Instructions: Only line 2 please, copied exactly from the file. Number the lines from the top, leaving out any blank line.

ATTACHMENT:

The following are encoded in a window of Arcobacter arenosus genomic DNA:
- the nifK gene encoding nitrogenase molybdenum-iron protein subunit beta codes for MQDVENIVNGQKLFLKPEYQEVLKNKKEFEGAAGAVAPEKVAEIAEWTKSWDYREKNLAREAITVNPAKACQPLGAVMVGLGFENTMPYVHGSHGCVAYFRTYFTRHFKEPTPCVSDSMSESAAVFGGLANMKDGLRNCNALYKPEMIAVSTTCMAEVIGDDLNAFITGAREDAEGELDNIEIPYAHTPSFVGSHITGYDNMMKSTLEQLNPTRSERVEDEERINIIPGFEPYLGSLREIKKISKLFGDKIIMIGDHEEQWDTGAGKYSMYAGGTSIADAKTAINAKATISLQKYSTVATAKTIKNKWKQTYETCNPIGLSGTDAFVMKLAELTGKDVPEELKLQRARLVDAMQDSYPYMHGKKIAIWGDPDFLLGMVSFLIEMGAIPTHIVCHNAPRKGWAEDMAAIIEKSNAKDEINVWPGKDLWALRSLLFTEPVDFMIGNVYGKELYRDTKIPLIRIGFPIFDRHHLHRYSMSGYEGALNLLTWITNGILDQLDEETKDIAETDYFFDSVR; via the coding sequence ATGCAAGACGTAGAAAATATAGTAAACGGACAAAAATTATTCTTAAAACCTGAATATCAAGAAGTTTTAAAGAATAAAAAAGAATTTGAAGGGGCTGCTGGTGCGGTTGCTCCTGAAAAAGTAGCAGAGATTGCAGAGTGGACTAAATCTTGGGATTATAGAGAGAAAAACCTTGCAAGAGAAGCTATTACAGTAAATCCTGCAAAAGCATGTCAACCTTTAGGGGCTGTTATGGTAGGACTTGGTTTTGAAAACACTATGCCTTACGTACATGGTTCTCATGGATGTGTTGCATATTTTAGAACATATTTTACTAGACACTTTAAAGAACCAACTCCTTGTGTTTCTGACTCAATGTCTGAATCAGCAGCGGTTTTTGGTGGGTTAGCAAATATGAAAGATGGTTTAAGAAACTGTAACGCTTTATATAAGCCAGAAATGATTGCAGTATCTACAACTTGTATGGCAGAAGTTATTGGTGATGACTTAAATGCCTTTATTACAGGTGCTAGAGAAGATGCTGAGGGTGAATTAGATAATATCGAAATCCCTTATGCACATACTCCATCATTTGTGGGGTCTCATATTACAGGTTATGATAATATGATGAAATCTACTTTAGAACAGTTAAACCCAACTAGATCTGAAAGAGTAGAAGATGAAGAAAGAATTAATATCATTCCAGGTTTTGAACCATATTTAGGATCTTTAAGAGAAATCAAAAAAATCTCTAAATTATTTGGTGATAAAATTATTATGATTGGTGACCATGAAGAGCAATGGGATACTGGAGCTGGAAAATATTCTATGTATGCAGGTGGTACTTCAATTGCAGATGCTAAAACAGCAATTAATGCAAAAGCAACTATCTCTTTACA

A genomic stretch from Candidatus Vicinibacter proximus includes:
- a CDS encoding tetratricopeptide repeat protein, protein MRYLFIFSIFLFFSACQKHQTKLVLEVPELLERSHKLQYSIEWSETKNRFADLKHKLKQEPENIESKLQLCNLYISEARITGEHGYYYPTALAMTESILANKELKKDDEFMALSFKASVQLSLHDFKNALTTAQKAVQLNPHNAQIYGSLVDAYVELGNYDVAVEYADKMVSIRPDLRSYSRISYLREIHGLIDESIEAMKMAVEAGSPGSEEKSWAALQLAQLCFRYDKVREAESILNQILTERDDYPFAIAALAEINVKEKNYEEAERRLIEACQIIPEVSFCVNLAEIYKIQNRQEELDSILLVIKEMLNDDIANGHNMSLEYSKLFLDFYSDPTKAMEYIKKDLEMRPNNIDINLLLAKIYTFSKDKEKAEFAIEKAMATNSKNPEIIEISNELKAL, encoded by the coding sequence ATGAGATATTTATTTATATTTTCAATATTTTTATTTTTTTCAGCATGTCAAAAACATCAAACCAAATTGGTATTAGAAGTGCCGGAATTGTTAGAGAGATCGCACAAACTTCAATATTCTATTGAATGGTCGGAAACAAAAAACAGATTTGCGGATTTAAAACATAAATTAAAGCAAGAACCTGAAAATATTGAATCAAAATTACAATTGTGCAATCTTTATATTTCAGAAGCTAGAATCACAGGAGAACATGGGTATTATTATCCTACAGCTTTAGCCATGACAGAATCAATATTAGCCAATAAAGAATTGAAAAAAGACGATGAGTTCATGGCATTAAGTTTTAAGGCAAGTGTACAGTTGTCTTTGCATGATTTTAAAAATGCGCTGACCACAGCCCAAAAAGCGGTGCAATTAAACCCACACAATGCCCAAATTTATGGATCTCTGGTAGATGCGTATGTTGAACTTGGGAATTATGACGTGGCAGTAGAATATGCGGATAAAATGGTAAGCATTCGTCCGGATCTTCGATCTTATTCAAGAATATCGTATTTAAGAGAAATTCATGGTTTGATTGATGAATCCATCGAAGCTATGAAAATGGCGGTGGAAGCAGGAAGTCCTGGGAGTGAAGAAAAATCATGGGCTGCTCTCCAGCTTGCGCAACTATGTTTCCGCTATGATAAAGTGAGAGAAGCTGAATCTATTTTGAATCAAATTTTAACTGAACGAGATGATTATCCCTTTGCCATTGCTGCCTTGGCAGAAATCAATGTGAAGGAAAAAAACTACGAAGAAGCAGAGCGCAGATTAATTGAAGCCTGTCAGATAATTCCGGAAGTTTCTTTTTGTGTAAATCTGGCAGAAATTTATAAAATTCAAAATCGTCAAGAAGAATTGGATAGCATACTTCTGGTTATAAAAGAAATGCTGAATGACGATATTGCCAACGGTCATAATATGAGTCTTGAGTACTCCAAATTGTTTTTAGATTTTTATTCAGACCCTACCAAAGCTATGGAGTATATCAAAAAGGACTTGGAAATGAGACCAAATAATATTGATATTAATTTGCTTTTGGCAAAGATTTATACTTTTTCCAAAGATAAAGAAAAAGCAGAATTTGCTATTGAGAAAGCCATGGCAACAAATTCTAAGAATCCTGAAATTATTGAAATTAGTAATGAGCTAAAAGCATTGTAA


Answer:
- the nifK gene encoding nitrogenase molybdenum-iron protein subunit beta codes for MQDVENIVNGQKLFLKPEYQEVLKNKKEFEGAAGAVAPEKVAEIAEWTKSWDYREKNLAREAITVNPAKACQPLGAVMVGLGFENTMPYVHGSHGCVAYFRTYFTRHFKEPTPCVSDSMSESAAVFGGLANMKDGLRNCNALYKPEMIAVSTTCMAEVIGDDLNAFITGAREDAEGELDNIEIPYAHTPSFVGSHITGYDNMMKSTLEQLNPTRSERVEDEERINIIPGFEPYLGSLREIKKISKLFGDKIIMIGDHEEQWDTGAGKYSMYAGGTSIADAKTAINAKATISLQKYSTVATAKTIKNKWKQTYETCNPIGLSGTDAFVMKLAELTGKDVPEELKLQRARLVDAMQDSYPYMHGKKIAIWGDPDFLLGMVSFLIEMGAIPTHIVCHNAPRKGWAEDMAAIIEKSNAKDEINVWPGKDLWALRSLLFTEPVDFMIGNVYGKELYRDTKIPLIRIGFPIFDRHHLHRYSMSGYEGALNLLTWITNGILDQLDEETKDIAETDYFFDSVR; via the coding sequence ATGCAAGACGTAGAAAATATAGTAAACGGACAAAAATTATTCTTAAAACCTGAATATCAAGAAGTTTTAAAGAATAAAAAAGAATTTGAAGGGGCTGCTGGTGCGGTTGCTCCTGAAAAAGTAGCAGAGATTGCAGAGTGGACTAAATCTTGGGATTATAGAGAGAAAAACCTTGCAAGAGAAGCTATTACAGTAAATCCTGCAAAAGCATGTCAACCTTTAGGGGCTGTTATGGTAGGACTTGGTTTTGAAAACACTATGCCTTACGTACATGGTTCTCATGGATGTGTTGCATATTTTAGAACATATTTTACTAGACACTTTAAAGAACCAACTCCTTGTGTTTCTGACTCAATGTCTGAATCAGCAGCGGTTTTTGGTGGGTTAGCAAATATGAAAGATGGTTTAAGAAACTGTAACGCTTTATATAAGCCAGAAATGATTGCAGTATCTACAACTTGTATGGCAGAAGTTATTGGTGATGACTTAAATGCCTTTATTACAGGTGCTAGAGAAGATGCTGAGGGTGAATTAGATAATATCGAAATCCCTTATGCACATACTCCATCATTTGTGGGGTCTCATATTACAGGTTATGATAATATGATGAAATCTACTTTAGAACAGTTAAACCCAACTAGATCTGAAAGAGTAGAAGATGAAGAAAGAATTAATATCATTCCAGGTTTTGAACCATATTTAGGATCTTTAAGAGAAATCAAAAAAATCTCTAAATTATTTGGTGATAAAATTATTATGATTGGTGACCATGAAGAGCAATGGGATACTGGAGCTGGAAAATATTCTATGTATGCAGGTGGTACTTCAATTGCAGATGCTAAAACAGCAATTAATGCAAAAGCAACTATCTCTTTACA